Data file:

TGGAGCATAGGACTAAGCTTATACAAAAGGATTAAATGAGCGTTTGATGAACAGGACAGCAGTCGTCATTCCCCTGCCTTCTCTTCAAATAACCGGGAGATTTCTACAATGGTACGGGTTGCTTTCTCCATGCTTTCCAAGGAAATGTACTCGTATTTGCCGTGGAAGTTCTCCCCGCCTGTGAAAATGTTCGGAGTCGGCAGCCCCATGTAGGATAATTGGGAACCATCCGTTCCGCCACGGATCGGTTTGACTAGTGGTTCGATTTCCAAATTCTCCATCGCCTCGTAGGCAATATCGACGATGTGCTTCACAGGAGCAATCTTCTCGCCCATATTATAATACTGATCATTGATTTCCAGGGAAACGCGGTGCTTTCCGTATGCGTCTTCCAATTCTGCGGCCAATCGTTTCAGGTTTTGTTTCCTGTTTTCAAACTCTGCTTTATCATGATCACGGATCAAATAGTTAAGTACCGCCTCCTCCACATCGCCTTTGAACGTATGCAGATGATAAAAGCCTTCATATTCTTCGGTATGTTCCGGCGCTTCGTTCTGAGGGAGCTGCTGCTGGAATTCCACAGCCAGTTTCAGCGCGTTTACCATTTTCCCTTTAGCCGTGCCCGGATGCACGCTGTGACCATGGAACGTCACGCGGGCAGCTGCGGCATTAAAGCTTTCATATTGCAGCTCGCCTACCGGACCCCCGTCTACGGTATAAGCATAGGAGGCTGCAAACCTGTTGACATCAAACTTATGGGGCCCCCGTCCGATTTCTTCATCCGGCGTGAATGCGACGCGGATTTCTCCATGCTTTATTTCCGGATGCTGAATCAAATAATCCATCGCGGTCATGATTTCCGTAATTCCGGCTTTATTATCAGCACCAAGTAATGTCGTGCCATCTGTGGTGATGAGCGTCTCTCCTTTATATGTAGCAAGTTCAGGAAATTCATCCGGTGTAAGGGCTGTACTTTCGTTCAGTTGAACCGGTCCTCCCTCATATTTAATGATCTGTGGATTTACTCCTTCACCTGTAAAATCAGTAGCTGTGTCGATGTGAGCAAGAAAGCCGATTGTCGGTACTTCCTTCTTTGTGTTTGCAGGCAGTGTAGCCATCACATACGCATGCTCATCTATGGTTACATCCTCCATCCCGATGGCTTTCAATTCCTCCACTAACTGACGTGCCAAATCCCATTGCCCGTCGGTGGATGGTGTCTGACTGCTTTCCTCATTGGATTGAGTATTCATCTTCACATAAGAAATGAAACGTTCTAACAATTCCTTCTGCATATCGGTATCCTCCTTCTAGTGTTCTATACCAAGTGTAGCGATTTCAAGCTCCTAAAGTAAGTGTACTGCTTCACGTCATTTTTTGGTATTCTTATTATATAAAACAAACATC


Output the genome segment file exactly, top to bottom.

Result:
TGGAGCATAGGACTAAGCTTATACAAAAGGATTAAATGAGCGTTTGATGAACAGGACAGCAGTCGTCATTCCCCTGCCTTCTCTTCAAATAACCGGGAGATTTCTACAATGGTACGGGTTGCTTTCTCCATGCTTTCCAAGGAAATGTACTCGTATTTGCCGTGGAAGTTCTCCCCGCCTGTGAAAATGTTCGGAGTCGGCAGCCCCATGTAGGATAATTGGGAACCATCCGTTCCGCCACGGATCGGTTTGACTAGTGGTTCGATTTCCAAATTCTCCATCGCCTCGTAGGCAATATCGACGATGTGCTTCACAGGAGCAATCTTCTCGCCCATATTATAATACTGATCATTGATTTCCAGGGAAACGCGGTGCTTTCCGTATGCGTCTTCCAATTCTGCGGCCAATCGTTTCAGGTTTTGTTTCCTGTTTTCAAACTCTGCTTTATCATGATCACGGATCAAATAGTTAAGTACCGCCTCCTCCACATCGCCTTTGAACGTATGCAGATGATAAAAGCCTTCATATTCTTCGGTATGTTCCGGCGCTTCGTTCTGAGGGAGCTGCTGCTGGAATTCCACAGCCAGTTTCAGCGCGTTTACCATTTTCCCTTTAGCCGTGCCCGGATGCACGCTGTGACCATGGAACGTCACGCGGGCAGCTGCGGCATTAAAGCTTTCATATTGCAGCTCGCCTACCGGACCCCCGTCTACGGTATAAGCATAGGAGGCTGCAAACCTGTTGACATCAAACTTATGGGGCCCCCGTCCGATTTCTTCATCCGGCGTGAATGCGACGCGGATTTCTCCATGCTTTATTTCCGGATGCTGAATCAAATAATCCATCGCGGTCATGATTTCCGTAATTCCGGCTTTATTATCAGCACCAAGTAATGTCGTGCCATCTGTGGTGATGAGCGTCTCTCCTTTATATGTAGCAAGTTCAGGAAATTCATCCGGTGTAAGGGCTGTACTTTCGTTCAGTTGAACCGGTCCTCCCTCATATTTAATGATCTGTGGATTTACTCCTTCACCTGTAAAATCAGTAGCTGTGTCGATGTGAGCAAGAAAGCCGATTGTCGGTACTTCCTTCTTTGTGTTTGCAGGCAGTGTAGCCATCACATACGCATGCTCATCTATGGTTACATCCTCCATCCCGATGGCTTTCAATTCCTCCACTAACTGACGTGCCAAATCCCATTGCCCGTCGGTGGATGGTGTCTGACTGCTTTCCTCATTGGATTGAGTATTCATCTTCACATAAGAAATGAAACGTTCTAACAATTCCTTCTGCATATCGGTATCCTCCTTCTAGTGTTCTATACCAAGTGTAGCGATTTCAAGCTCCTAAAGTAAGTGTACTGCTTCACGTCATTTTTTGGTATTCTTATTATATAAAACAAACATC